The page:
“The speed of the wind will decrease if we outrun the storm, unless the storm changes speed and direction. We need to start charting the wind speed and direction from the weather station and anemometer,” Sam said. We are in a sweet spot right now, but it could and probably will change. If you can, I need you on deck to watch for ships, islands, or anything that doesn't look right,” said Sam.
    "Southern Gentlemen are not always Gentlemen by nature. They are 'Exposed' to proper behavior and manners early in life, and are smart enough to remember, and to refine them, through a constant practice".

    My good friend, Shelby Foote

  33. #193
    Join Date
    Aug 2004
    Location
    SW Louisiana
    Posts
    4,990
    Thank you for the thrilling new Chapters. Being a Gulf Coast resident I know all too well what Hurricanes are capable of and I pray they reach safe harbor and the safety net of the US Navy. Please keep em coming!
    My posts are simply my opinion, understanding and perceptions. Nothing more, nothing less so please don't get offended if mine sometimes differs from yours. It's what makes us unique and all valuable as a group.

  34. #194
    Thanks FB for the chapter....
    Texican....

  35. #195
    fastback08 thanks for more of your great story always looking forward to more.
    Wayne

  36. #196
    Thanks for another chapter FB ... waiting for more!

    I always wondered... when the boat is moving, isn't the on-board weather station relative to the boat's speed, which you don't really know accurately, since everything is relative to the moving water? Wouldn't the wind direction also be skewed since you're moving with the wind? I realize that GPS equipment changes all that if it's tied into the weather station and has absolute numbers. Any of you sailors care to educate me a bit?

  37. #197
    While the boat is moving, the speed and direction of the wind felt aboard is affected by the boat's own course and speed. As an example, a boat anchored in a wind of 20 knots would be experiencing a fresh breeze, but if motoring at 9 knots into the wind would feel an on-deck wind speed of 29 knots or near gale. On the opposite course at the same speed, the apparent wind would be reduced to 11 knots, giving only a moderate breeze.

    There can be vast differences between apparent wind and the actual or true wind. Meteorological agencies are concerned only with true wind though the mast head instruments fitted to many cruising boats measure the wind as it appears to the vessel moving throught the water. Correcting this for the boat's own speed is an easy job if you have a computer linked to your wind instruments, log and GPS. It is not a trivial process but without this it can be carried out by plotting and adding the vectors on graph paper or with a scientific calculator.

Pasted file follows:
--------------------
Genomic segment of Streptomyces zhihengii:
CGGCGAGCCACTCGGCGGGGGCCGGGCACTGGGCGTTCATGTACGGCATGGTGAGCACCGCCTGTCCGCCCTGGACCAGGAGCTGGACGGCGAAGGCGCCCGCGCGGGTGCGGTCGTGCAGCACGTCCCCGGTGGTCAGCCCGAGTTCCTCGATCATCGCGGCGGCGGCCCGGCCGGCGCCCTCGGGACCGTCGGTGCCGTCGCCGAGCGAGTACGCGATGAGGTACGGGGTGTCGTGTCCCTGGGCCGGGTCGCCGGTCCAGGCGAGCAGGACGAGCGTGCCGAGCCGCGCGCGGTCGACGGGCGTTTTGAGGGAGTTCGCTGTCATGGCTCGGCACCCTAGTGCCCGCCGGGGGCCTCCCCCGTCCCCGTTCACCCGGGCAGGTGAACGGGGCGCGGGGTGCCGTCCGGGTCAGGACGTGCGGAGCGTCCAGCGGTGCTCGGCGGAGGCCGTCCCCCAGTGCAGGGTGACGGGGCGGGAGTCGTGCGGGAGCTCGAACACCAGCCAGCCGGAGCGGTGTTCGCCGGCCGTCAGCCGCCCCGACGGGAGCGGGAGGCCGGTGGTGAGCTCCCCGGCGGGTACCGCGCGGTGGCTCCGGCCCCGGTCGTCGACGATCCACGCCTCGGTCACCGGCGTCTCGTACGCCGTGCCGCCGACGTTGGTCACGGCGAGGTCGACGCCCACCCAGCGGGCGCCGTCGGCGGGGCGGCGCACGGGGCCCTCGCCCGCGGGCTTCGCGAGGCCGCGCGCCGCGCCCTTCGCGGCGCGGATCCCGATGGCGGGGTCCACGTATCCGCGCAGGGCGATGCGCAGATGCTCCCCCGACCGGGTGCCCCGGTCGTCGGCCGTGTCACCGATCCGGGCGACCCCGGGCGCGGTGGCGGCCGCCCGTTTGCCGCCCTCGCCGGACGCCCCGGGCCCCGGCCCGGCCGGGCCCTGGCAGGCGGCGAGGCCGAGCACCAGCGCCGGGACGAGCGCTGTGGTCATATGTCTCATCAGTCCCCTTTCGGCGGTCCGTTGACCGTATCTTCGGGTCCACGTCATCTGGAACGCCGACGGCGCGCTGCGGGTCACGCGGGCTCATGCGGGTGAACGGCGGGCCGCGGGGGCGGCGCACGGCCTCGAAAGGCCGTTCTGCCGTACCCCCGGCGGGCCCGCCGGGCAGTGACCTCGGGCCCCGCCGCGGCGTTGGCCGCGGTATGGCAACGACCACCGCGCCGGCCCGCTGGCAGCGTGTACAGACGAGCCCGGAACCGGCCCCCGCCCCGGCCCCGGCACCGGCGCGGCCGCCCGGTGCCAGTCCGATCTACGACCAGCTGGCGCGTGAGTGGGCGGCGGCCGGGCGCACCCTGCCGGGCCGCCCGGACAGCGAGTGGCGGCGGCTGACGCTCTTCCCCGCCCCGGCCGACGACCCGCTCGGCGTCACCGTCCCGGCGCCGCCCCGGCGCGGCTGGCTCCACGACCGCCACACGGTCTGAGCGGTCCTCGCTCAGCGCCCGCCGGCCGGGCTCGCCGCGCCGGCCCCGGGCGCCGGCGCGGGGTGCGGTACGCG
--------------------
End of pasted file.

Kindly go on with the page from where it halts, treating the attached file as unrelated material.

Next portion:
"Southern Gentlemen are not always Gentlemen by nature. They are 'Exposed' to proper behavior and manners early in life, and are smart enough to remember, and to refine them, through a constant practice".

    My good friend, Shelby Foote

  38. #198
    FB must be a sailor....
    FB, can you sail by the stars????
    Running from a hurricane even in a good sized sail boat has to be a challenge....
    Texican....

  39. #199
    Thanks for the information fastback08.
    Wayne

  40. #200
    Thanks for the additional information. I understand all that you discussed, and recognize that the absolute reference from a GPS, or a vessel sitting still can be used to correct the dynamic measurements.

    I was wondering how those without the electronics deal with the constantly moving frame of reference. Air mass moving around the boat, and the boat moving along the water, added to the possibility of the water moving as well.

    When flying with minimal instruments, I could judge ground speed by looking at the ground and my stop watch, regardless of winds aloft and the indicated air speed. Same when driving my boat down the MI river.. indicated speed of 20 mph, river flow of 3 or 4 mph in some areas; but I could watch the bank when the indicated speed was zero and get a good idea of how fast the river was moving. I don't quite see how a mariner can do that if the water is moving and there's no absolute point of reference such as stationary point on the earth. My guess was that an experienced sailor could judge "good enough" to tell if there was current moving the water and adjust accordingly.

    Obviously, my salt water experience is limited to excursion boats.
    Last edited by Sportsman; 06-29-2016 at 05:04 PM.